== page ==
Hemp dispute may be harbinger of approaching legal storm

Two companies are in a legal tussle over what destroyed a 600-acre hemp farming joint venture in Colorado – a conflict that industry experts say could be the first of many as eager investors and firms try to cash in on budding business opportunities.

In a recent California Superior Court filing, California-based H2 Partners claims that United Cannabis Corp. (UCANN) and CEO Ernest Blackmon:

  • Posed as hemp-farming experts to coerce a $650,000 joint-venture investment.
  • Hired incompetent people to grow the crops.
  • Falsified expenses and deceitfully blamed crop failures on a hailstorm.

H2 Partners is asking for $16.7 million in damages, which includes $16 million in profits the company says it would have made on a successful hemp venture.

The suit also names Chief Financial Officer John Walsh, alleging that he failed to disclose a conflict of interest related to another hemp farming venture. 

North Carolina attorney Rod Kight wrote in an email to Hemp Industry Daily that the industry can expect more litigation related to joint ventures gone bad.

Expensive, messy divorces

Joint ventures, Kight wrote, can be created quickly, are nimble and, when drafted properly, can provide for a clean breakup.

“However, it is easy to skimp on the details of a joint venture and not address how the parties should deal with various situations and problems that may arise,” Kight noted.

“This is particularly the case in the fast-moving cannabis (and hemp) industry where planting windows are short, markets are a moving target and regulation is rapidly evolving.”

Poorly drafted arrangements can lead to expensive and messy divorces, he wrote.

H2’s claims won’t be easy to prove, Kight observed, but regardless of how the litigation plays out, he expects both companies to be more careful in future joint ventures.

People are so eager to invest in hemp that “stupid money is being thrown into the ground, people can’t get their checkbooks out fast enough,” observed Cory Sharp, a hemp farming consultant in Washington state.“Right now, it’s cowboy time.”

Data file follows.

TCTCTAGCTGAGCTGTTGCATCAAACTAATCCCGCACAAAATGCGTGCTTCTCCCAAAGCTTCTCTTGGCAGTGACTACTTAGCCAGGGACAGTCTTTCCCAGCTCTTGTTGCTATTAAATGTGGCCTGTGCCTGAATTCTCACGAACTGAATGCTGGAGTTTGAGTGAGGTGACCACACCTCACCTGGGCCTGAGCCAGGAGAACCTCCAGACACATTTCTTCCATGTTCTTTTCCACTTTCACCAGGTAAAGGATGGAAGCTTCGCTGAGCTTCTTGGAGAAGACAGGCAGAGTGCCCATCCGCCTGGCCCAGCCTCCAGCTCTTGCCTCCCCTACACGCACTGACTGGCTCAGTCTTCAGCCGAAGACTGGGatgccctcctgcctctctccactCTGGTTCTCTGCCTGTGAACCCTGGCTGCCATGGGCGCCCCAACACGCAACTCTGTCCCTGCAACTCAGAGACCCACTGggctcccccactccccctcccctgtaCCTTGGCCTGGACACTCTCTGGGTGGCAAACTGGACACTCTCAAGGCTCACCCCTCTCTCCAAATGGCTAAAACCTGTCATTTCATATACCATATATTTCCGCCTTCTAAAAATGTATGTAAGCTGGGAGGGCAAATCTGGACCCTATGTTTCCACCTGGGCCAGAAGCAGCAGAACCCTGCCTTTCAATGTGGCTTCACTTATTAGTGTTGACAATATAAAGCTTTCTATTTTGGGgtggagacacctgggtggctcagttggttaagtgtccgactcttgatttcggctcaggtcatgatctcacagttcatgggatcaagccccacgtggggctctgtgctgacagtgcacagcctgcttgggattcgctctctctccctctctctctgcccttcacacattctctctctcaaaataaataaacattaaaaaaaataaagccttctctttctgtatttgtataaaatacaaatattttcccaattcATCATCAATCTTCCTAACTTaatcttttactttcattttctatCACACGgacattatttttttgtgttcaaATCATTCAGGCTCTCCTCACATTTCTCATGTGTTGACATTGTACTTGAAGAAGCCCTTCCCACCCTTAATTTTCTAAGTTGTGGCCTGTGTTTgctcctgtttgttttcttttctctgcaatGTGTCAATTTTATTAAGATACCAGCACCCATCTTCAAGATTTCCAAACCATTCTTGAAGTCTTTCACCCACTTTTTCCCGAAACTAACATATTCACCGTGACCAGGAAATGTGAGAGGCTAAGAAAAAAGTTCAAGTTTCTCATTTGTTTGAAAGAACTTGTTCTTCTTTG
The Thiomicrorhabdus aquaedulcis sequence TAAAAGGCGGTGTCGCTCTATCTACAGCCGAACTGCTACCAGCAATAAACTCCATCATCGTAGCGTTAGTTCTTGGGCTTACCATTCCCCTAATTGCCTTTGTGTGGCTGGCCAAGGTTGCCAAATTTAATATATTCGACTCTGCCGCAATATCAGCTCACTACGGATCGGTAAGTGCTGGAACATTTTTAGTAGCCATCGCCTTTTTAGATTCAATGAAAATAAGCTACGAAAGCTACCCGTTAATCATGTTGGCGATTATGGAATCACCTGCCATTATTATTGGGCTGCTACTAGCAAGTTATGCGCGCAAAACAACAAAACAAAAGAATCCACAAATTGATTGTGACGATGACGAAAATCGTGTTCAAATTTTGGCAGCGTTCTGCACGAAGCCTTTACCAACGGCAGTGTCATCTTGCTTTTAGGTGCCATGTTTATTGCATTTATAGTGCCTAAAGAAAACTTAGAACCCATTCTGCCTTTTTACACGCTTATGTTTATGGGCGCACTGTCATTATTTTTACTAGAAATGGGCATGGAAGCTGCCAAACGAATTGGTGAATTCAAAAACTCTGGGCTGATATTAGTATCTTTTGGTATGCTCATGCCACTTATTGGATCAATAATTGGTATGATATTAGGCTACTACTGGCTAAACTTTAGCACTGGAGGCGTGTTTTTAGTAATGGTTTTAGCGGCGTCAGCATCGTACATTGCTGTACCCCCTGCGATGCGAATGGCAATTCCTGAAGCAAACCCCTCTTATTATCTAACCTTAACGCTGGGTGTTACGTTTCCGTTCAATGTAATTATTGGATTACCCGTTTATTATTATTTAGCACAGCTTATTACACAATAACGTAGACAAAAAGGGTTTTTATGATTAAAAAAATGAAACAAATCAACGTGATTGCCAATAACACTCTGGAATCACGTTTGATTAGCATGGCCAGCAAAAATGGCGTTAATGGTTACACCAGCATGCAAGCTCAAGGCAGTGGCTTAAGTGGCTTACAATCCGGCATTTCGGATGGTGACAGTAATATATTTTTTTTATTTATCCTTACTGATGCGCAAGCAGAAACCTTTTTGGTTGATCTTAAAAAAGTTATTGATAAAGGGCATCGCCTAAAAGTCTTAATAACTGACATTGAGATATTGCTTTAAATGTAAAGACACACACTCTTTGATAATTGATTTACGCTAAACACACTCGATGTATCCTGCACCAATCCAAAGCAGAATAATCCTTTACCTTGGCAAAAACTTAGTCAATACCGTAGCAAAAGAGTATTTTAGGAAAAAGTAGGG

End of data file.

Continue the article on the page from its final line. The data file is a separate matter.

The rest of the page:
But, Sharp said, hemp is a different style of farming and cultivation has to be done the right way to maximize yields.

And nature offers no guarantees – be it a hailstorm in Colorado, or a drought, or heat or a frost in the spring.

He advises everyone to spend more time on due diligence including:

  • Researching potential partners.
  • Visiting their sites.
  • Checking their references.
  • Comparing their “thought processes” to other potential partners to find the best fit for your culture.

“Slow this down, just a bit,” Sharp said. “Why not grow 5 acres the first year instead of 500?”

Nature vs. nurture

What destroyed the Colorado crop is a critical part of the lawsuit filed by H2. Was it lack of growing knowledge or a force of nature?

The agreement called for UCANN to cultivate and process the hemp into CBD products, and for H2 to distribute and sell the products. The two companies would evenly divide the profits.

Within a few weeks, however, it became obvious that UCANN “had no idea what it was doing” and had never planted industrial hemp, H2 claims in the filing.

Further, H2 alleges, UCANN hired a farmer who overplanted the seeds and failed to weed and otherwise maintain the fields.

“UCANN then tried to blame the failure of seeds to germinate not on its own incompetence but on a hailstorm,” the lawsuit says.

UCANN general counsel Jesus Vazquez told Hemp Industry Daily that H2’s claims “are groundless and their decision to assert claims against Messrs. Blackmon and Walsh personally is indefensible.”

Vazquez added that the suit is a “disingenuous attempt” by H2 to circumvent a written agreement between the two parties to resolve any dispute through binding arbitration.

“This is a case involving new and promising areas of business and technology,” according to the lawsuit.

“It is also a case involving some of the oldest and most unfortunate business practices: making promises knowing that they cannot be kept, failing to disclose blatant and obvious conflicts of interest, and outright lying to get another business’s money.”

UCANN is also currently part of a patent infringement lawsuit in Colorado in which the company is alleging that its cannabinoid-based medical product formula were copied by Pure Hemp Collective.

Jeff Smith can be reached at [email protected]

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3 comments on “Hemp dispute may be harbinger of approaching legal storm
  1. Mikko N on

    This is quite entertaining to follow from Europe where hemp has been industrially cultivated for decades after UN convention 1961. Anything that gets in the hands of Americans will explode both in good and bad manner.

    But it´s downright idiotic to develop/invest in “new” processing technology instead of checking what´s available in Europe or other continents. I just did read an news article about Canadian (yes it´s part of America) hemp processing line advertised as revolutionary technology, but for example our line which is running 8 hours a day is half the price and has double capacity. And it´s mobile.

    Slow down and study what´s already done to develop companies which are profitable in long-term. Don´t ruin hemp industry by jumping in on every snake oil scam out there. Reputation of whole industry is at stake.

    Reply
  2. Deana Yeomans on

    If you are the land leaser what are the legal rules and regulations to the land leaser and how does it affect other parts of your land you use for hay production. What is the best legal agreement to use. Would just like information on land leaser and what to expect before taking that step.

    Reply

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